Re-Imagining Government Modernization
Guest blogger: Tim Stitely, IBM Vice President for Federal Healthcare
As the Former Chief Information Officer for the Food and Drug Administration (FDA) and a civil servant for over 20 years from the level of clerk typist through the Senior Executive Service, I have seen many "Modernization" initiatives to optimize and otherwise change Government. Sometimes this is process-oriented or people-driven, and usually lands a lot on technology. The initiatives have come under many names, including Reinventing Government and the President’s Management Agenda.
Each time they all claimed success and in many ways and in a microcosm prospectus, they probably have . . . kind of like three different #1 "Best Shows" at 8 p.m. . . . how can that be?
Rather, most career Federal folks look at Modernization Initiatives like doctor’s appointments. I haven't found anyone overly excited about these, but they do it because they know it is good for them.
In my experience with Modernization efforts for larger complex agencies, there are two big questions, "where do we start?" and "how do we enact the change while keeping the trains running at 100 miles an hour delivering services or entitlements to our constituents?" Once those two are answered, they are usually are followed by “what marks success?”
Modernization work can gain good traction and excitement about change as these are often improvements and chances to re-do archaic processes or systems. But things often get bogged down by naysayers who resist change - the reality that it's not easy to find a good starting point, or the belief that changes won’t stick or funding won’t be found or last.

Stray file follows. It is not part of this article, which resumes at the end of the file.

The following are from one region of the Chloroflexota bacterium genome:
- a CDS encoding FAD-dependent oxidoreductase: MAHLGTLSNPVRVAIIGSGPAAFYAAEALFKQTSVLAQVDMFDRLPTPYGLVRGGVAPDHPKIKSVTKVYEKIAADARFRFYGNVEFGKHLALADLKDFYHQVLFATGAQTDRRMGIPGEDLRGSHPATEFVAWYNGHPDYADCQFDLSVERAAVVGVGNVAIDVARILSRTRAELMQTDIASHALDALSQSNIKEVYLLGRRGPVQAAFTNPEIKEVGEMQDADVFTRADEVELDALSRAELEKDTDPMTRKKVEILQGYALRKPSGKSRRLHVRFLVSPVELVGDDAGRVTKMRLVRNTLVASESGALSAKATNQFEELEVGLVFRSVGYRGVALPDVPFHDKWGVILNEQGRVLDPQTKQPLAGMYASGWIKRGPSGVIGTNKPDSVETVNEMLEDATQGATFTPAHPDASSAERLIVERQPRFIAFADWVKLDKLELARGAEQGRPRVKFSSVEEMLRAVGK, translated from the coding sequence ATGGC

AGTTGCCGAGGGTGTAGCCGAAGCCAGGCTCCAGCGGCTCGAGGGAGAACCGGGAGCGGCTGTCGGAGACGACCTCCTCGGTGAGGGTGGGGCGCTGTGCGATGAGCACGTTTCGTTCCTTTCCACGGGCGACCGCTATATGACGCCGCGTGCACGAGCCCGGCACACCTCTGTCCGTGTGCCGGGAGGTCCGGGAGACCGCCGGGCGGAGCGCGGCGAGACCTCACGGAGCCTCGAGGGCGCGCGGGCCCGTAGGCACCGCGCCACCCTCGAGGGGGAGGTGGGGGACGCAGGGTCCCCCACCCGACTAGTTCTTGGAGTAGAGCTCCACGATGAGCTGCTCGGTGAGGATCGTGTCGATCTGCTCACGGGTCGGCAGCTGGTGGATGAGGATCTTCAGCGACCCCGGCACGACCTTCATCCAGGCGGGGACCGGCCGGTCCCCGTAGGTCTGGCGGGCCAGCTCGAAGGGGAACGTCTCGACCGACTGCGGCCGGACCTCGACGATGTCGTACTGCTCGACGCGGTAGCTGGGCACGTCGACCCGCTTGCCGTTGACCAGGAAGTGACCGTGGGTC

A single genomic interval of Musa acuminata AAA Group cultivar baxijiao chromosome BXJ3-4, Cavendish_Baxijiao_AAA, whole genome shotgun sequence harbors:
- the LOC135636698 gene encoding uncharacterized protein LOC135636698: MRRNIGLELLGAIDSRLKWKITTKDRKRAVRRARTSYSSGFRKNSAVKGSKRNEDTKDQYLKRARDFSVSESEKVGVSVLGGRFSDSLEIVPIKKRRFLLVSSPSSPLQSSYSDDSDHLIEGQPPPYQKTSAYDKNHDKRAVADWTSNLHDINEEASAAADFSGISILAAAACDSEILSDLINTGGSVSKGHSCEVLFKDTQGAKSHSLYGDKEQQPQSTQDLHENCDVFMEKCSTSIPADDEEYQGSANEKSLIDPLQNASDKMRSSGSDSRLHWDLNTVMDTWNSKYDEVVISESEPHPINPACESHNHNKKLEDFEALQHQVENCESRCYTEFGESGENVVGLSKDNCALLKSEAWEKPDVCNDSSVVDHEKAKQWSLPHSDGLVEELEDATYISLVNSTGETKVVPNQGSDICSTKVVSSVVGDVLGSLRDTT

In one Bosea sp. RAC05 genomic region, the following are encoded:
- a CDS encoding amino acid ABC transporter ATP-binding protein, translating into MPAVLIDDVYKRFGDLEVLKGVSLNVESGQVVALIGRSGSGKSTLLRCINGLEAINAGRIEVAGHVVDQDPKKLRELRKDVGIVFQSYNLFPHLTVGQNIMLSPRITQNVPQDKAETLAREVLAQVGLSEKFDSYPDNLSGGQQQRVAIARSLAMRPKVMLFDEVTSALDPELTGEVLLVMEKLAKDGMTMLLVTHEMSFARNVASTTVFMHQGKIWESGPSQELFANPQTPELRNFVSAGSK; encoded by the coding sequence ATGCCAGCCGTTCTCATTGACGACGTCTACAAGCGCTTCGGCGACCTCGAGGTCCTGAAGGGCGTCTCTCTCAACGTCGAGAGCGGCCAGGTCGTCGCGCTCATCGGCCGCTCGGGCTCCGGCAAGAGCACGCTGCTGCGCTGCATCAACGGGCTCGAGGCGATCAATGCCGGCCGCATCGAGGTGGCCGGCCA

I am approaching the multiple decade challenge from a different perspective. Knowing the trains are moving at 100 mph and it's hard to change a wheel at that speed without derailing, I have embraced an approach coined by my colleague, Greg Greben: the “3P + S” methodology. What's 3P + S you might ask? It's “Point-of-View,” “Proof of Concept,” “Pilot” and “Scalability.”
• Point of View (POV): Find a single use case to add or enhance value
• Proof of Concept (POC): in a 6 to 8 week sprint, bring the POV to life
• Pilot: Move the POC from Concept closer to production by allowing users to interact with it, and iterate/ideate
• Scalability: after the value has been proven and ROI demonstrated, promote this change to production to realize its full potential
This approach isn't a way to rip-and-replace huge old systems, but rather a way to add augmentation through API technologies and integration to get real results in short periods of time. This reduces the burden on employees and begins to decouple the complexities of these archaic systems without disrupting the "trains" of services or entitlements.
While it's still early in operationalizing this new methodology, there are proven successes with 3P + S Initiatives related to one area or focus or system. Government will then get to a tipping point to where true Modernization can be achieved.
Best of all, this approach provides low risk, low cost, and high value, which promotes a “fail early” and “succeed faster” mantra.
Two of my colleagues, Mike Conger and Michael Preis, have separately blogged on IT Modernization, encouraging a “continuous improvement” model inspired by commercial IT modernization practices, and how they could be applied to government. Their blog offers specific areas for potential action.
Your thoughts and comments are welcomed and encouraged to continue this dialogue – especially those from anyone who has experienced similar outcomes!